They are the sons and daughters of Life’s longing for itself.    

They come through you but not from you,    

And though they are with you yet they belong not to you.

You may give them your love but not your thoughts,    

For they have their own thoughts.    

You may house their bodies but not their souls,    

For their souls dwell in the house of tomorrow, which you cannot visit, not even in your dreams.    

You may strive to be like them, but seek not to make them like you.    

For life goes not backward nor tarries with yesterday.

Next time you think about enrolling your child in something they "need," consider what level of commitment you are willing to make, first.

Perhaps, ask yourselves these questions:

Am I willing to be coached on how I can adjust to support my child's EF skills?

Am I willing to set aside 45 minutes a week to invest in developing my executive function skills so I can show up with more, skill, will, and patience?

Am I willing to be an engaged partner in whatever process I am considering for my child?

If your answer is "yes" to each of these questions, you are a good candidate for asking your child to commit to the process of EF coaching.

If your answer was "no" to any of those, this may be a good opportunity to reflect on your level of commitment before you require someone else's.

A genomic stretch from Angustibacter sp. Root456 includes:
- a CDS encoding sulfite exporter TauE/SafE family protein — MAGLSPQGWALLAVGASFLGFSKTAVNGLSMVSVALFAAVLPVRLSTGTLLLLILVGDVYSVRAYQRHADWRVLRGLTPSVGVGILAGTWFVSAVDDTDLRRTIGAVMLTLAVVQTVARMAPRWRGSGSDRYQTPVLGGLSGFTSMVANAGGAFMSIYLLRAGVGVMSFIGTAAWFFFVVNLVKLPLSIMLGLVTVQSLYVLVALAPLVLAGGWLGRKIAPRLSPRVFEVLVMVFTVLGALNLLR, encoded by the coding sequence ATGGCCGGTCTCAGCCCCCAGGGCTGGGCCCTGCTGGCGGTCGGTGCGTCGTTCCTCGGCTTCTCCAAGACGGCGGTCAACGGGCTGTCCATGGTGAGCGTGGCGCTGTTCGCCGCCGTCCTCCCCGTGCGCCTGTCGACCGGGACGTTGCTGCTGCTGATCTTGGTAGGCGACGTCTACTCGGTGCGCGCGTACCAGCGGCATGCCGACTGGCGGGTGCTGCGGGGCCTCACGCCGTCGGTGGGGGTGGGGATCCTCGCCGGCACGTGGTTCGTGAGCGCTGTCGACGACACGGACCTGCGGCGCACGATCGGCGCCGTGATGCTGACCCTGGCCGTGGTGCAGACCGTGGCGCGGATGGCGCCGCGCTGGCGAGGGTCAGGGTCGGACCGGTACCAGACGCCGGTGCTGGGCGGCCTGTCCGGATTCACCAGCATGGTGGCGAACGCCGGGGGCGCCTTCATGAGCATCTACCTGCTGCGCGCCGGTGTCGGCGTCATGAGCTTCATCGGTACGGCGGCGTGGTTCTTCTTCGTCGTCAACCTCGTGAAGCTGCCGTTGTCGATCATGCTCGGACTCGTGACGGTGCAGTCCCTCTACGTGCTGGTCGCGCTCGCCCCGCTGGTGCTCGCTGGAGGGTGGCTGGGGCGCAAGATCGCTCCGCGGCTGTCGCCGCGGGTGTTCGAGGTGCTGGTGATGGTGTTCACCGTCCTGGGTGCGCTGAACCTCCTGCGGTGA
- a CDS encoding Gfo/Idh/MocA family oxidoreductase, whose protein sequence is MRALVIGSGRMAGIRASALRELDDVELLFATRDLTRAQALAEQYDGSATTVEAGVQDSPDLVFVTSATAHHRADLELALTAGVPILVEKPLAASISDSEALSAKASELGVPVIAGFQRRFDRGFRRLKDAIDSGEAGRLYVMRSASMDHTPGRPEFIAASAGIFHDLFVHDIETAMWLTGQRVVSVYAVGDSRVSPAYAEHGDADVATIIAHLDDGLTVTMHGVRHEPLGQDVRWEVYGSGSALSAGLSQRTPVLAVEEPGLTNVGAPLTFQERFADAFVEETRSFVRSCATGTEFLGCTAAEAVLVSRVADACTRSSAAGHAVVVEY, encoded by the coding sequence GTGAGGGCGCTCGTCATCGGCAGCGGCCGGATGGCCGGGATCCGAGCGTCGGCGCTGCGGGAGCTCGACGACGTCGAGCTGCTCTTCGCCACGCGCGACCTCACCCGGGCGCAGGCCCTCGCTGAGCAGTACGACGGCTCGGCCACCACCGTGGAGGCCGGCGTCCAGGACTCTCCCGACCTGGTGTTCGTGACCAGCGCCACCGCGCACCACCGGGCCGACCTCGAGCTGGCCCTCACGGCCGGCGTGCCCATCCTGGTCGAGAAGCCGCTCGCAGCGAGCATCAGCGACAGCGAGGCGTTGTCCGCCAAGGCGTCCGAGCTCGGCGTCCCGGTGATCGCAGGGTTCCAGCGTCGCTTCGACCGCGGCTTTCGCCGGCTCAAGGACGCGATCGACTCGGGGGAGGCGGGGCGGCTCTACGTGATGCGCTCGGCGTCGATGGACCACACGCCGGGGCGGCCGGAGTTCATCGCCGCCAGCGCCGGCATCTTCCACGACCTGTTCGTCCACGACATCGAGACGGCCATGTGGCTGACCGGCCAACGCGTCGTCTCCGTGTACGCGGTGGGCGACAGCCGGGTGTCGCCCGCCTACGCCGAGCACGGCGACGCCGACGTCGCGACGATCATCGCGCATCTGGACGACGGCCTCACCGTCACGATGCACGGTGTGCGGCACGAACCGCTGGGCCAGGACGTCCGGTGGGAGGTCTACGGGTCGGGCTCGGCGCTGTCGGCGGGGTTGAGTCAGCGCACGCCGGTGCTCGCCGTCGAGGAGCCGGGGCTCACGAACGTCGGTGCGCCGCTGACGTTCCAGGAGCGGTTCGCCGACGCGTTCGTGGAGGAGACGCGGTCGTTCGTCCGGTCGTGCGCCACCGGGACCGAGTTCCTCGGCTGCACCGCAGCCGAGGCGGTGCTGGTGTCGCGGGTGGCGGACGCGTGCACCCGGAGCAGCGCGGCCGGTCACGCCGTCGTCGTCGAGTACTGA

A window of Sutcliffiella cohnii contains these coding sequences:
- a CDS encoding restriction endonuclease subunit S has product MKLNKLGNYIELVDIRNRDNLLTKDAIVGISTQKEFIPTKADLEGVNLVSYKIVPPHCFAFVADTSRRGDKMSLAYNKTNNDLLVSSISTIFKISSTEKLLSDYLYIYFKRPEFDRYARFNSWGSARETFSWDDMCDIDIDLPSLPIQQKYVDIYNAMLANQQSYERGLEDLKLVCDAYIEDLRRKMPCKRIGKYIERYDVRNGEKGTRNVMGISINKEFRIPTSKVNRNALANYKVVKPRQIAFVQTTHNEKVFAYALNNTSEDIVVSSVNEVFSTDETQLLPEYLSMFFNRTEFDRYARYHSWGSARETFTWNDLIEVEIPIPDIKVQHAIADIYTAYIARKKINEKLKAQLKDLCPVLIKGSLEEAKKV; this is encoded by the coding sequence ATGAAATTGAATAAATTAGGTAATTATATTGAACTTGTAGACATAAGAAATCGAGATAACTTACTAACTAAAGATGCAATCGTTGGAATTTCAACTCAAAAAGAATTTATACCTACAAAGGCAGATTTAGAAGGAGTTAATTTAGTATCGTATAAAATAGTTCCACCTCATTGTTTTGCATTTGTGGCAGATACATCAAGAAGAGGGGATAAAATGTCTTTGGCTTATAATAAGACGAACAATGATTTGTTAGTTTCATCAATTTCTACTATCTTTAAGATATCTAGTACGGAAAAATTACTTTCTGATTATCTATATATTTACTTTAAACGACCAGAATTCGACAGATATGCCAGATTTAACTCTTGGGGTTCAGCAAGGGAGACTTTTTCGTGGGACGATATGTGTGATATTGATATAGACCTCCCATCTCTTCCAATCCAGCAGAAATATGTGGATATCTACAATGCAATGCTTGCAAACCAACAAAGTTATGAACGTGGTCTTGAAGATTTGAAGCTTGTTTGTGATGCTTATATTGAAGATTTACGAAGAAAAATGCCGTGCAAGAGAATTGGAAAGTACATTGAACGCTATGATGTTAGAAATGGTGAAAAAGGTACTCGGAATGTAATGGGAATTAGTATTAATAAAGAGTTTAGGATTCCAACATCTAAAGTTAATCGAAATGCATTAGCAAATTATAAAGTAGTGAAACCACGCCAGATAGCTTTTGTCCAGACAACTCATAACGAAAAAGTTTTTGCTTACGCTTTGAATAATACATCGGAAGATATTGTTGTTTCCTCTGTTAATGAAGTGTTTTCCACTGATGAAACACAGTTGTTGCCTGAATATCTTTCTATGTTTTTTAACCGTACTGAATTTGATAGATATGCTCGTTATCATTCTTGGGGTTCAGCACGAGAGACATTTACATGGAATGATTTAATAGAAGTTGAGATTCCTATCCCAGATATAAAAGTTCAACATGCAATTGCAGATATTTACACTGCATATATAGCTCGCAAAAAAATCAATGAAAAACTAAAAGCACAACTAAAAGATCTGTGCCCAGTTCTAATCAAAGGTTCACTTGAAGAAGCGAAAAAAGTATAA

About the author

Sean G. McCormick is a former public school special education teacher who founded Executive Function Specialists to ensure all students with ADHD and Autism have access to high-quality online executive function coaching services. 

With this mission in mind, he then founded the Executive Function Coaching Academy which trains schools, educators, and individuals to learn the key approaches to improve executive function skills for students.

He is also the co-founder of UpSkill Specialists, a business with a mission to provide adults with ADHD and Autism Spectrum Disorder, access to high-quality executive function coaching services that can be accessed through Self-Determination funding.

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About 👋

EFS started with one teacher deciding that kids with ADHD needed better access to quality executive function coaching services. Since then, we have grown to a team of specialists working both private students and public schools to enhance executive function skills for all students.